This is My Dog on Prozac

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Fletch_blogDespite appearances in the picture to the left, I did not make a Miniature Pinscher skin-suit out of my dog Fletcher. It was simply bath time, and I couldn’t resist the opportunity to illustrate what a giant pussy he is, figuratively speaking. Seeing him cowering in our massive pit of a bathtub, I couldn’t help but be reminded of the infamous scene in “Silence of the Lambs,” you know the one: “Put the fucking lotion in the basket!” Ah, good times. But anyway, that is my dog Fletcher, and although he is pretty well-behaved and stoic when it comes to bath time, he, even when I’m not quoting lines from demented serial killers, does scare easily.

Tonight is July 2nd, and the homies in my barrio are already Clint Eastwood-ing it up and pretending their firecrackers are .44 Magnums and every time they go snap-crackle-pop I can imagine them saying, “Go ahead, make my Independence Day” or some such shit. The point is, I don’t understand why 1) Everyone has to start their July 4th celebrations so fucking early and 2) The allure of firecrackers and noise-making shit to begin with. I haven’t really been into fireworks of any kind since I grew tits and found out boys were interested in them, but the male gender seems to never outgrow the need for things that go boom. At least the the colored, sky-bursting light show variety of fireworks make some sense – they are pretty and give you something look at while you drink beer and snuggle with your boo. I still don’t get the 2 second bang and it’s done kind. (Again, it can’t be a coincidence that these attract the males. Two second bang anyone? Sounds like my twenties.)

So, where does this tie in with my pathetic dog pictured above? Well, like I said, he’s less Canis domesticus and more Felis fraidycatius. My sweet boy has an anxiety disorder that would make Rain Man on a Southwest airlines flight look like Cool Hand Luke. Everything freaks him out. Thunderstorms and fireworks are the absolute worst. As I type this, he is shaking like a crack addict next to me, drooling on my keyboard. As revolting as that is, he used to be even worse. Fletcher used to get his invisible knickers in a twist at something as banal as the noise the TV makes when we turn it on and off. He’s evened out ever so slightly since we consulted with our veterinarian and got poor Fletcher on Prozac.

That’s right. My doggie is a card carrying member of the Prozac nation. Actually, we carry his card for him. Like millions of unfortunate Americans, Fletcher has been left behind by our hit-and-miss insurance system, so we signed him up for a CVS membership program so we could get his prescription at a discount. I’m not sure if they don’t realize he’s a dog, or think he’s some emotionally tortured genius dog, because his prescription bottle warns Fletcher Wiltzius that he should not drink alcohol or operate heavy machinery until he knows how his Prozac will affect him. I’m going to go ahead and say that he shouldn’t be doing those things anyway.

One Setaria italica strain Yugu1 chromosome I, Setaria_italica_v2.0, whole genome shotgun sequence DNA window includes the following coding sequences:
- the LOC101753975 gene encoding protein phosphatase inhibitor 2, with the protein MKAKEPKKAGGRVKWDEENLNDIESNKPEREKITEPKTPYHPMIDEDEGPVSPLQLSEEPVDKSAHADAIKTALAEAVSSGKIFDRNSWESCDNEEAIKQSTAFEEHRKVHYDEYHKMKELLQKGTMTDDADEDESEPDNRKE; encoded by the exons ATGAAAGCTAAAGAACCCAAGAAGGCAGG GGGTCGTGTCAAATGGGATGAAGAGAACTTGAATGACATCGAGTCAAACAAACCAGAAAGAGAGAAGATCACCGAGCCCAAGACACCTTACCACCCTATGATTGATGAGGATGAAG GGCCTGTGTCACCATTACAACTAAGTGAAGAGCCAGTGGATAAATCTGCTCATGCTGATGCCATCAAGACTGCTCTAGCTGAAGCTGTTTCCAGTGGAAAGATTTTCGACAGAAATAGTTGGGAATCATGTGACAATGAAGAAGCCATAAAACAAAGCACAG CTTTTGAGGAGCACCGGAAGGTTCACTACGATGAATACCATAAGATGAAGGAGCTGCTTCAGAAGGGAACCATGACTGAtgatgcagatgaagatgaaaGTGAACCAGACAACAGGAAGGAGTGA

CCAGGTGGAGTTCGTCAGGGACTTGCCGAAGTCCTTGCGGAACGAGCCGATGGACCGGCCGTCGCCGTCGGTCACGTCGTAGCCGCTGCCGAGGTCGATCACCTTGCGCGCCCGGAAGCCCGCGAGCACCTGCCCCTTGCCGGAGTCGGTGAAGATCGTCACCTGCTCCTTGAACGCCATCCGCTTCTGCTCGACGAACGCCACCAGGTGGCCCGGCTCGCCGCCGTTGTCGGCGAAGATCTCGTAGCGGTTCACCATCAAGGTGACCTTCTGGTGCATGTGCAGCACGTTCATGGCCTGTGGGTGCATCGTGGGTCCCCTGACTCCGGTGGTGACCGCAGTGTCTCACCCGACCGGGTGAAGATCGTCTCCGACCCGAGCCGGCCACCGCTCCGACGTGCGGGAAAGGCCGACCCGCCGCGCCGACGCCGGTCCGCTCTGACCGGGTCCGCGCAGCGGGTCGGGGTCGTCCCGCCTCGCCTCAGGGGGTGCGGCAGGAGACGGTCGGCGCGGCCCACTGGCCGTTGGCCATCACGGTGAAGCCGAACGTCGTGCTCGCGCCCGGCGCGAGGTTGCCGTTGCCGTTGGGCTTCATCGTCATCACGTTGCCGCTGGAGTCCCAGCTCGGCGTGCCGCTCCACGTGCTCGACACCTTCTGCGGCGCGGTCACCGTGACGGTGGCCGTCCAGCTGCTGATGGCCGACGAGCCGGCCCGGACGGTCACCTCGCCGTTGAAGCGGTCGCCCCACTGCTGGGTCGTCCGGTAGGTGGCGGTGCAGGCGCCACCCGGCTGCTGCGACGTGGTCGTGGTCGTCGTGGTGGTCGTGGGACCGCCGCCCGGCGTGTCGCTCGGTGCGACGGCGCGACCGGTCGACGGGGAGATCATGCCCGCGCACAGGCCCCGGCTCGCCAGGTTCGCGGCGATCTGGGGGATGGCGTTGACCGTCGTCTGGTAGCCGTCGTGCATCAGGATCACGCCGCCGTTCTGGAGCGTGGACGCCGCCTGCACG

We didn’t take the decision to medicate our dog lightly. We tried other things first. Mostly yelling, which didn’t work, oddly enough. I watched Cesar Milan’s show where he gives a crazy dog the evil eye just once and that dog goes from urinating on people’s legs and biting them in the face to instantly mowing the lawn and helping the homeless. I didn’t glean any useful tips from him either. Since Fletcher’s anxiety mostly manifests itself with him barking nonstop, I bought one of those citronella collars that sprays every time the dog barks and buckled Fletch in. Within two minutes, the collar reservoir was empty, our house was stinky but mosquito-free, and Fletcher was still barking. So much for that.

We tried a few different drugs and settled on the Prozac. It’s still an imperfect solution. Fletch still freaks out when things get extra scary, like now with the asshole kids and their firecrackers. Or say, the entire hurricane/storm season from May through September. For times like these, he also has a prescription for Valium that he gets “as needed”. What people don’t understand is that having an anxiety-prone dog is, in itself, anxiety-inducing. I have my own prescription for Xanax. Nights like these are a “one for Fletcher, one for Mommy” situation. At least I don’t have to hide mine in a piece of sausage.